3. The capacity of the cardiovascular system (heart, arteries, capillaries etc) to transport the oxygenated blood to the muscle.
    1. Athletes with a higher VO2max usually have larger heart chambers and thicker arteries to pump a greater volume of blood per beat, thus carrying more blood to the working muscles.
  4. The capacity of the working muscles to accept the delivered oxygen
    1. This is dependent on factors such as:
      1.  the proportion of slow-twitch muscle fibres, 
      2. the number of mitochondria,
      3.  aerobic enzymes and capillaries. 
    2. Well-trained endurance athletes tend to have a greater quantity of type 1 and type 2a muscle fibres, increased density and quantity of mitochondria and enhanced capitalisation of the muscle.

     Some of these are trainable, but most have a genetic starting point and limit.  So as the saying goes, you can’t turn a cart horse into a racehorse, but you can make the cart horse go faster or limit the racehorse's potential.   

    Velocity or Power at VO2max (pVO2max/vVO2max)

    This is the power or speed at which VO2max occurs.  There are several protocols for establishing this, and the scope of this article is not to discuss the merits of each, just the concept.

    Arguably this is a more valuable metric, as it can be directly measured or used in training planning, prescription and analysis. 

    Using lab data, it is calculated using economy/efficiency data and VO2max, therefore only leaving fractional utilisation out of the equation and making it a stronger predictor of performance than VO2max or economy individually.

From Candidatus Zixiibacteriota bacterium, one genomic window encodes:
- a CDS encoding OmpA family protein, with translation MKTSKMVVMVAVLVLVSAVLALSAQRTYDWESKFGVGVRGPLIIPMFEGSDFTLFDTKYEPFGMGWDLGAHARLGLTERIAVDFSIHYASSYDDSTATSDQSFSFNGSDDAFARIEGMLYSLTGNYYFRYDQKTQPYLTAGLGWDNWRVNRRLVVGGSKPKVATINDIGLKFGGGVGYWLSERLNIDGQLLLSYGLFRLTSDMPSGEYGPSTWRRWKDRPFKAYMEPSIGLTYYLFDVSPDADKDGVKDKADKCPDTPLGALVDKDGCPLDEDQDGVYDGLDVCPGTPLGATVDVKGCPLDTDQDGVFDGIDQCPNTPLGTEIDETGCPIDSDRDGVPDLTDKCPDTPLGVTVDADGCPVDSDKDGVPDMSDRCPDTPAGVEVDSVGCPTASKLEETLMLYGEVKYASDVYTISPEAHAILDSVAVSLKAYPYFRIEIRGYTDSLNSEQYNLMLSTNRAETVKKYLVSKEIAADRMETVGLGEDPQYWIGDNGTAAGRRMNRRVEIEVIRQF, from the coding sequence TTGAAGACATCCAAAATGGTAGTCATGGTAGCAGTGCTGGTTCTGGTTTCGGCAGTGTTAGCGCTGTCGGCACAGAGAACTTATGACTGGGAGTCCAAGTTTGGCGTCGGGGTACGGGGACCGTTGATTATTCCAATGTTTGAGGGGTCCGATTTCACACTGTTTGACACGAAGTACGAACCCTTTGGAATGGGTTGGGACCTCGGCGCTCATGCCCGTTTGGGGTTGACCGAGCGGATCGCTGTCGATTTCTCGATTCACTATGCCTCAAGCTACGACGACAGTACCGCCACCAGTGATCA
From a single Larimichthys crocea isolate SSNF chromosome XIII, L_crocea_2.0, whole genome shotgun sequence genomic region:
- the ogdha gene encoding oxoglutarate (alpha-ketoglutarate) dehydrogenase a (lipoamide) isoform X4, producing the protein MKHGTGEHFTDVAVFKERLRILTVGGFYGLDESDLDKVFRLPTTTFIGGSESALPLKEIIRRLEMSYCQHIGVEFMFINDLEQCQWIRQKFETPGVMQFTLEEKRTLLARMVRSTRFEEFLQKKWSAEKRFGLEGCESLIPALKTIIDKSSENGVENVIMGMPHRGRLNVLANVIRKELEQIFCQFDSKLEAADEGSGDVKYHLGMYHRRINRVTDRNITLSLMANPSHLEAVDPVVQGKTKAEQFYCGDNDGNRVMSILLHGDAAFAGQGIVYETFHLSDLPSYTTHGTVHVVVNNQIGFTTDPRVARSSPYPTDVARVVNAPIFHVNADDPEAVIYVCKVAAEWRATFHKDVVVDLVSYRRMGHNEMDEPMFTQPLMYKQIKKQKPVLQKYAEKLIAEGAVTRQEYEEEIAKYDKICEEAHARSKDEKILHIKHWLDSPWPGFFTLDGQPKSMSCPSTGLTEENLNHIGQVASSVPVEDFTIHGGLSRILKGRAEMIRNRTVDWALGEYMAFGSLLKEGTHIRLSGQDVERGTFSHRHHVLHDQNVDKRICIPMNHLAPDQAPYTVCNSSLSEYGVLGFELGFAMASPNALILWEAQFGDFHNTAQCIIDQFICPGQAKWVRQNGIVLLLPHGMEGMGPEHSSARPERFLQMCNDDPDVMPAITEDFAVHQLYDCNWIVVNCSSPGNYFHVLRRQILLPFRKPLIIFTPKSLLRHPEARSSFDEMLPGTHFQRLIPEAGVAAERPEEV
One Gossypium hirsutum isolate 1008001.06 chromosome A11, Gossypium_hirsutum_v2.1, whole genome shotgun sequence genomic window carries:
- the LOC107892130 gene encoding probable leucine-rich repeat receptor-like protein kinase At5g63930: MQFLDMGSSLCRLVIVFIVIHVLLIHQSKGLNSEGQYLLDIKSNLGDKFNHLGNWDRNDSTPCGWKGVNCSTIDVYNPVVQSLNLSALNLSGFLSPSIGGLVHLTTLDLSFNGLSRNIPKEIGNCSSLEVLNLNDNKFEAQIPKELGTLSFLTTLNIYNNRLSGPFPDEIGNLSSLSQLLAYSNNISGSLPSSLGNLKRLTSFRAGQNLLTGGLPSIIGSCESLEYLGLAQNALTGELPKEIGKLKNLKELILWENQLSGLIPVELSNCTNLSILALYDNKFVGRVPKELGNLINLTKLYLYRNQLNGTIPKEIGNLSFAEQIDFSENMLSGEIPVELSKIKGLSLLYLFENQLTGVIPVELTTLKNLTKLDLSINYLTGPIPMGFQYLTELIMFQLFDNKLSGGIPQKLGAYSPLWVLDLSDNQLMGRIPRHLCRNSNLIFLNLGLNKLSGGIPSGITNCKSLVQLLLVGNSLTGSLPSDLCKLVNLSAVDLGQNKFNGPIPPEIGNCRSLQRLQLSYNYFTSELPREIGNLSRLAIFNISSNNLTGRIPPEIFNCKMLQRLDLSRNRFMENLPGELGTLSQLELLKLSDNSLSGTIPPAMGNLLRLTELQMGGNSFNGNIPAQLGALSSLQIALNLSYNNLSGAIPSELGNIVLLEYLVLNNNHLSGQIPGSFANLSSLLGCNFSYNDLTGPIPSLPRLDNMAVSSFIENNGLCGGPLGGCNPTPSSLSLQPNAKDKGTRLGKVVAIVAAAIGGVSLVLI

It's Not Just About VO2max

    In some arenas, VO2max is considered to be a poor predictor of performance, and it is, when looked at in isolation.  VO2max is one of the three components influencing endurance performance, so if you only use one to predict performance, the likelihood of an accurate prediction is reduced.

    For example, three runners all with a VO2max of 60ml/kg/min

    1.    Achieves a 40min 10km – sustains 92% of VO2max, with a running economy that is poor.

    2.    Achieves a 37min 10km – also sustains 92% but has a ‘normal’ running economy

    3.    Achieves a 35min 10km – also sustaining 92% but with an exceptionally low (good) running economy.

    VO2max cannot predict this result, but knowledge of all three physiological variables can.  In this example, running economy is the defining characteristic. 

    There is an example of a runner called Derek Clayton, who set a world record marathon time of 2:09:36 in 1967. He was tested in a lab, and found to ‘only’ have a VO2max of 68ml/kg/min.  With a ‘normal’ running economy, he would have needed to sustain ~95% VO2max for 2hrs, which is clearly not possible.   Some authors attribute an unrealistic fractional utilisation capacity to his performance. However, they are missing out on the crucial running economy stats. 

    This is one of the earliest examples of the interaction of VO2max, economy and fractional utilisation, and is often misrepresented to show that VO2max is not important.  Imagine what he might have been able to achieve with a VO2max of 80ml/kg/min.